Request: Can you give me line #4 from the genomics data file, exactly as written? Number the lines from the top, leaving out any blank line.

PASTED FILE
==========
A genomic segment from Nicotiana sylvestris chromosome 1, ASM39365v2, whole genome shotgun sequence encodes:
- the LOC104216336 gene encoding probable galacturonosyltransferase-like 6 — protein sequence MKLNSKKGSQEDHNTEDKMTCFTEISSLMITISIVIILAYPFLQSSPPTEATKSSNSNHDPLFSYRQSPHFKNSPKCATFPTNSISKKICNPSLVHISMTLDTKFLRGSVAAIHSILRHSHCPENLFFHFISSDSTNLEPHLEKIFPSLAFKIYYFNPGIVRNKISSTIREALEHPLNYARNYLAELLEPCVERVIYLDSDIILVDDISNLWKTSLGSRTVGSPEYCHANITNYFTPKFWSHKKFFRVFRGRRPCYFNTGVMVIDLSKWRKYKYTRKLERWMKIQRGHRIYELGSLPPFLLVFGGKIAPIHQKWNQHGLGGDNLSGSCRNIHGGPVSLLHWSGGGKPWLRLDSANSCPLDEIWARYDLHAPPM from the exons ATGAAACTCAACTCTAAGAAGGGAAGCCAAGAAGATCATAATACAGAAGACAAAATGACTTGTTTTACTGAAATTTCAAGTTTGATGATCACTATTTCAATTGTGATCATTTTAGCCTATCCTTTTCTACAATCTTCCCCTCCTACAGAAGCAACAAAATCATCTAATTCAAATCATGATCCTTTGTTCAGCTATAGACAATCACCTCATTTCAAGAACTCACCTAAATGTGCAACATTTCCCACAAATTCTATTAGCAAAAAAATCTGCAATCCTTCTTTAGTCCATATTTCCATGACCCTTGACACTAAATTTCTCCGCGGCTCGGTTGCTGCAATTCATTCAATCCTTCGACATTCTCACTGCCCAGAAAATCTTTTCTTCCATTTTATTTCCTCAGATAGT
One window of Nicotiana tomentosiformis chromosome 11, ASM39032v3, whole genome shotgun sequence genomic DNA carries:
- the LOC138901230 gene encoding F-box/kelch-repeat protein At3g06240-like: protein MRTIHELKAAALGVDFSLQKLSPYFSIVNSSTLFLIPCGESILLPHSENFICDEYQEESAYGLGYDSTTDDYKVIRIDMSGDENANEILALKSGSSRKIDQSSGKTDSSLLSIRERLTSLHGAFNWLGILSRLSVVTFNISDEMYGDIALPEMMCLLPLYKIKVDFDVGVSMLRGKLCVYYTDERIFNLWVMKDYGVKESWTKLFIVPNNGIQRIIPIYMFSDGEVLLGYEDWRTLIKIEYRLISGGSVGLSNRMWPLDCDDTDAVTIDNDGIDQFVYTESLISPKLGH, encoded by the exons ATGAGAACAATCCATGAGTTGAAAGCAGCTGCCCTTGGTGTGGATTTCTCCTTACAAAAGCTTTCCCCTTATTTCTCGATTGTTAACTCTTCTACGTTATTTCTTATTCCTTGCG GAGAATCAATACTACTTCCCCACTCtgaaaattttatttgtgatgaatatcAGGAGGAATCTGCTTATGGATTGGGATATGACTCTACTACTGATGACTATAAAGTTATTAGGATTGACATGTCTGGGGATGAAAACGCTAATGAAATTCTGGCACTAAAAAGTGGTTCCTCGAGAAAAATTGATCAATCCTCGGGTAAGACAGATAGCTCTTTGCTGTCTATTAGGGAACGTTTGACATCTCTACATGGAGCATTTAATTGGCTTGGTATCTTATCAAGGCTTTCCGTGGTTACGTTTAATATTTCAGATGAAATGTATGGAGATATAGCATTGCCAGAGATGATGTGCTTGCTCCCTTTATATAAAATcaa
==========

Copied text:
- the LOC138901230 gene encoding F-box/kelch-repeat protein At3g06240-like: protein MRTIHELKAAALGVDFSLQKLSPYFSIVNSSTLFLIPCGESILLPHSENFICDEYQEESAYGLGYDSTTDDYKVIRIDMSGDENANEILALKSGSSRKIDQSSGKTDSSLLSIRERLTSLHGAFNWLGILSRLSVVTFNISDEMYGDIALPEMMCLLPLYKIKVDFDVGVSMLRGKLCVYYTDERIFNLWVMKDYGVKESWTKLFIVPNNGIQRIIPIYMFSDGEVLLGYEDWRTLIKIEYRLISGGSVGLSNRMWPLDCDDTDAVTIDNDGIDQFVYTESLISPKLGH, encoded by the exons ATGAGAACAATCCATGAGTTGAAAGCAGCTGCCCTTGGTGTGGATTTCTCCTTACAAAAGCTTTCCCCTTATTTCTCGATTGTTAACTCTTCTACGTTATTTCTTATTCCTTGCG GAGAATCAATACTACTTCCCCACTCtgaaaattttatttgtgatgaatatcAGGAGGAATCTGCTTATGGATTGGGATATGACTCTACTACTGATGACTATAAAGTTATTAGGATTGACATGTCTGGGGATGAAAACGCTAATGAAATTCTGGCACTAAAAAGTGGTTCCTCGAGAAAAATTGATCAATCCTCGGGTAAGACAGATAGCTCTTTGCTGTCTATTAGGGAACGTTTGACATCTCTACATGGAGCATTTAATTGGCTTGGTATCTTATCAAGGCTTTCCGTGGTTACGTTTAATATTTCAGATGAAATGTATGGAGATATAGCATTGCCAGAGATGATGTGCTTGCTCCCTTTATATAAAATcaa